First of all, I have to point to the Teacher, at Gospel Doctrine Underground, for introducing this topic to me. Previous to his discussion, I had not given much thought to when the Melchizedek Priesthood (MP) was restored. I just finished a book called “The Mormon Hierarchy: Origins of Power” by D. Michael Quinn which goes into great detail on this subject. (Quinn has a similarly titled book called “Extensions of Power.“)
In the book, Quinn gives a few different dates for the MP restoration, along with pros and cons. On page 30 Quinn states, “By 1835 Smith and Cowdery had good reason to be vague about the introduction of the priesthood.” Some people have tried to pin down the date, and here are three different possibilities. I’ll address the issues surrounding these dates.
- June 2, 1829
- July 6, 1830
- June 8, 1831
At the organization of the church on April 6, 1830, the Melchizedek and Aaronic priesthood were not clearly defined as they are now. You will recall that at the church organization on April 6, 1830, that Joseph was referred to as the First Elder of the church (rather than prophet), and Oliver was the Second Elder. Obviously these terms aren’t used in this fashion to describe President Monson, for example. Another example to illustrate the evolution of priesthood is to note that there were not 12 apostles called until 1835. Obviously there was a great deal of evolution regarding priesthood knowledge going on in these early church days.
In these early days of the church, men were baptized and immediately ordained to the priesthood. There was no hierarchy as we have now, and in fact there was no distinction between the offices of teacher, priest, and elder. Quoting from Quinn on page 28,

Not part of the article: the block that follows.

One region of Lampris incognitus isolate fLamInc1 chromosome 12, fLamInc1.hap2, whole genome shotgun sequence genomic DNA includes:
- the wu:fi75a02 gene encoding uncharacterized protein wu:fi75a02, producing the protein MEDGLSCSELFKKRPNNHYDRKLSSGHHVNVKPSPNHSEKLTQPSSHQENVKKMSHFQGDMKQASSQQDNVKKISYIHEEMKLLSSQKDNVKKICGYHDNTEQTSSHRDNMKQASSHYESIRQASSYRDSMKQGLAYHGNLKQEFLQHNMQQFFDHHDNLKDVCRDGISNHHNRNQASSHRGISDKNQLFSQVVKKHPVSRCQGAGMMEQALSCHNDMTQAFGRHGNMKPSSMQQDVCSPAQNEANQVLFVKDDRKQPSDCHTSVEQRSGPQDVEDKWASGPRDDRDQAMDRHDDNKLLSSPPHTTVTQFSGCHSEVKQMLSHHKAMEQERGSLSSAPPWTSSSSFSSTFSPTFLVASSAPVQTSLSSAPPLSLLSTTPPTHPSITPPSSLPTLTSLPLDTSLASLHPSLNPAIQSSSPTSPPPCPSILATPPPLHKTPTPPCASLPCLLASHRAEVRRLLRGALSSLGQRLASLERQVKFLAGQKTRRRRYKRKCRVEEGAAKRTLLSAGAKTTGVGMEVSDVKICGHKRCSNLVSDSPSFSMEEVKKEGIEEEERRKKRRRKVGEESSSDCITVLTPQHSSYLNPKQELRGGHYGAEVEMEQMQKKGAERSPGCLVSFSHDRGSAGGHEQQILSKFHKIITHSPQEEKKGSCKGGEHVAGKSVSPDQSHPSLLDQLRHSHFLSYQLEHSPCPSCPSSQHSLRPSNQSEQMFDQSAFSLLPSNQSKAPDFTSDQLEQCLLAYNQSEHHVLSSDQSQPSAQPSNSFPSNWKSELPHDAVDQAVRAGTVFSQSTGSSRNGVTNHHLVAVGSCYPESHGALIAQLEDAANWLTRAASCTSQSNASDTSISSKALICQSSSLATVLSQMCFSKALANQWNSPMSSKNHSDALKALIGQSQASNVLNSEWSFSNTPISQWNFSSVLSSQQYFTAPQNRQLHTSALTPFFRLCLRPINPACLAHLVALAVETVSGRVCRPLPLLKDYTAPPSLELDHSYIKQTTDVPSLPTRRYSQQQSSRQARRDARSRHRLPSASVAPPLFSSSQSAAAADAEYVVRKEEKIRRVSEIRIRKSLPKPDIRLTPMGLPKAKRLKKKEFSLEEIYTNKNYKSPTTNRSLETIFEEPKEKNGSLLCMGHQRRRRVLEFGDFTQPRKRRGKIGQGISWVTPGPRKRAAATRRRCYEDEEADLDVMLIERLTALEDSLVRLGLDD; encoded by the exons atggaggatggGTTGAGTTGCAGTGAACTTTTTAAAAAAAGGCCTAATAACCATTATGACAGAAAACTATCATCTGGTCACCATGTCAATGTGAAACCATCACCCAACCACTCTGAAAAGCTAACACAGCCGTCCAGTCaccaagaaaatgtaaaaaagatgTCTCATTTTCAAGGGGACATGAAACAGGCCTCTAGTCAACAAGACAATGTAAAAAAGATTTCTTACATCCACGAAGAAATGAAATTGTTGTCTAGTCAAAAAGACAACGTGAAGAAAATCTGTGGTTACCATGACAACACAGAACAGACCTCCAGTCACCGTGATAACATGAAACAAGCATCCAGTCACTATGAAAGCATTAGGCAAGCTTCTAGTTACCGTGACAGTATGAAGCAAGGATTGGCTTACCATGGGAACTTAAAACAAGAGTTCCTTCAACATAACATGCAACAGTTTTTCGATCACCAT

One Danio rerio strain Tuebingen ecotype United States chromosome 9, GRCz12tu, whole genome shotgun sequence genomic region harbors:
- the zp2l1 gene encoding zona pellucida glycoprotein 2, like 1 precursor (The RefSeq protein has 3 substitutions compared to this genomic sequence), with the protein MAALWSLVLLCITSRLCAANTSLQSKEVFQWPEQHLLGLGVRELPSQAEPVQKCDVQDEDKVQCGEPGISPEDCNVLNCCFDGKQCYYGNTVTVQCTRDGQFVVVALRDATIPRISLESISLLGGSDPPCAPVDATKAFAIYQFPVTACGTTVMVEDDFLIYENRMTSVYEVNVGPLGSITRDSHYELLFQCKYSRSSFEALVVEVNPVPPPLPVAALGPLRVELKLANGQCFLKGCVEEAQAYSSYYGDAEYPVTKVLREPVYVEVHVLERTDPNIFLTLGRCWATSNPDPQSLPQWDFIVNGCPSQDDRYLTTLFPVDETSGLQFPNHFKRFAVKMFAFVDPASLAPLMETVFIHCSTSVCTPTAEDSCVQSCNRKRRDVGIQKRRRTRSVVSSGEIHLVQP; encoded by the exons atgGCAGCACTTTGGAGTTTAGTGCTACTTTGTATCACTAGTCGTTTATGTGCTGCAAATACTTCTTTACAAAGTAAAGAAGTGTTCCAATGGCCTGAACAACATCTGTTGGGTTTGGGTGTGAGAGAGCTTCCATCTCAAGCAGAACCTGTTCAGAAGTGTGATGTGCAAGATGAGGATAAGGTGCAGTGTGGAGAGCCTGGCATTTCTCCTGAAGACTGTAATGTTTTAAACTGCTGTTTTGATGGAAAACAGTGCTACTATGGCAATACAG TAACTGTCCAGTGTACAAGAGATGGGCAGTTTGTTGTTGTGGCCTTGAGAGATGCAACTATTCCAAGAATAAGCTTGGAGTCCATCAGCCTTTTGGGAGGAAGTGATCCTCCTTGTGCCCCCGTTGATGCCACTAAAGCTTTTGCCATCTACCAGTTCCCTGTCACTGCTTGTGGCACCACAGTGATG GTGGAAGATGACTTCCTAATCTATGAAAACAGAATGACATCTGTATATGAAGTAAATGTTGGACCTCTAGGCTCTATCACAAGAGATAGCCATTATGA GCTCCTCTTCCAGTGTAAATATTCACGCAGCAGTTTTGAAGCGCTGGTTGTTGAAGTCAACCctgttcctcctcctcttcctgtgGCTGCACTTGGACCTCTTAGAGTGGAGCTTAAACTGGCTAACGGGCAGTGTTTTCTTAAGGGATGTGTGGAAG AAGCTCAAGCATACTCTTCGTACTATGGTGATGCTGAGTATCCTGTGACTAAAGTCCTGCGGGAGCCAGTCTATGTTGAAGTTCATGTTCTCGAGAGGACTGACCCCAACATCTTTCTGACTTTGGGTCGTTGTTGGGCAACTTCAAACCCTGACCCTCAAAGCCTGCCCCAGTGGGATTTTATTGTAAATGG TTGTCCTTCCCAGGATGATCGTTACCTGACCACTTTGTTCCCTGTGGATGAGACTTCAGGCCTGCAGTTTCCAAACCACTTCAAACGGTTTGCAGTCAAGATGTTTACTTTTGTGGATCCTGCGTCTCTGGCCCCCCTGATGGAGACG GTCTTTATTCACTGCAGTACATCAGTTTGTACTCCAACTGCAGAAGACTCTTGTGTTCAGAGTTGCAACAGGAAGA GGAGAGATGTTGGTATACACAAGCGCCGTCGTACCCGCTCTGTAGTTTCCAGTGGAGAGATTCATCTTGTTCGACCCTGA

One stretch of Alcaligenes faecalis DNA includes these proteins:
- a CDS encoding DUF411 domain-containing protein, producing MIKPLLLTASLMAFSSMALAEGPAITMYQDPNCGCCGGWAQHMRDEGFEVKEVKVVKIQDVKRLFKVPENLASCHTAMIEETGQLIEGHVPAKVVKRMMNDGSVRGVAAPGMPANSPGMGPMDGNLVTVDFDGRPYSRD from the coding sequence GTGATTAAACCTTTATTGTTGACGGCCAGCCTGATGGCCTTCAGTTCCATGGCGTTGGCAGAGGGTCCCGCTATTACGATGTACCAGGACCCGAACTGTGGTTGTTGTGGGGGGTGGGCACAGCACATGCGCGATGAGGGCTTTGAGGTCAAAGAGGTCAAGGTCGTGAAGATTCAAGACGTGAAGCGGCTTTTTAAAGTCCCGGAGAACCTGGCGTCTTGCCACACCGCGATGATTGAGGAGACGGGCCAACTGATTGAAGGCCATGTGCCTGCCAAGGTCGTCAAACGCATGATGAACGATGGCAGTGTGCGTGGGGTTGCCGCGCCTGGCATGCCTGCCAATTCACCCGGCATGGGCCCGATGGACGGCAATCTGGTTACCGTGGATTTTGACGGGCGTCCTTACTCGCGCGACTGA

In contemporary LDS practice, elder is an office of the higher (or Melchizedek) priesthood and teacher and priest of the lesser (or Aaronic) priesthood. However, with the exception of Smith as “first elder” and Cowdery of “second elder,” these three priesthood offices had different functions but no discernible difference in status. For example, at the June 1830 conference the Book of Mormon witnesses divided up among the three offices without any reference to age or status. The two oldest men, Joseph Sr, and Martin Harris, were priests. The two teachers, Hiram Page and Christian Whitmer, were older than all the elders with the possible exception of Ziba Peterson, whose birth date is unknown. Smith’s older devoted brother Hyrum was a priest, and his equally devoted younger brother Samuel was an elder. Thus in June 1830 the church’s seven elders included two of the Three Witnesses, three of the Eight Witnesses, and one regular church member.
This aversion to ranking in priesthood office continued through the conference for a full year later. Martin Harris was still a priest, and two of the Eight Witnesses of the Book of Mormon were teachers even though thirty-eight Mormons of far lesser distinction held the office of elder.”
Confusion in early church regarding Priesthood restoration
Apostle William McClellin (who was excommunicated in 1838 for apostasy) states that he had no knowledge of any priesthood restoration by angelic visitors. “But I never heard one word of John the baptist, or of Peter, James, and John’s visit till I was told some year or two afterward in Ohio.” Joseph Knight had written about many important Mormon events in 1833, and made no mention of these visits either. Book of Mormon witness, David Whitmer (also excommunicated in 1838) had no knowledge of angelic visitations of John the Baptist or Peter, James, and John, until 1834. He even went on to state, “I do not believe John the Baptist ever ordained Joseph and Oliver–(See my post on the Kirtland Bank Crisis for more info on these apostles.)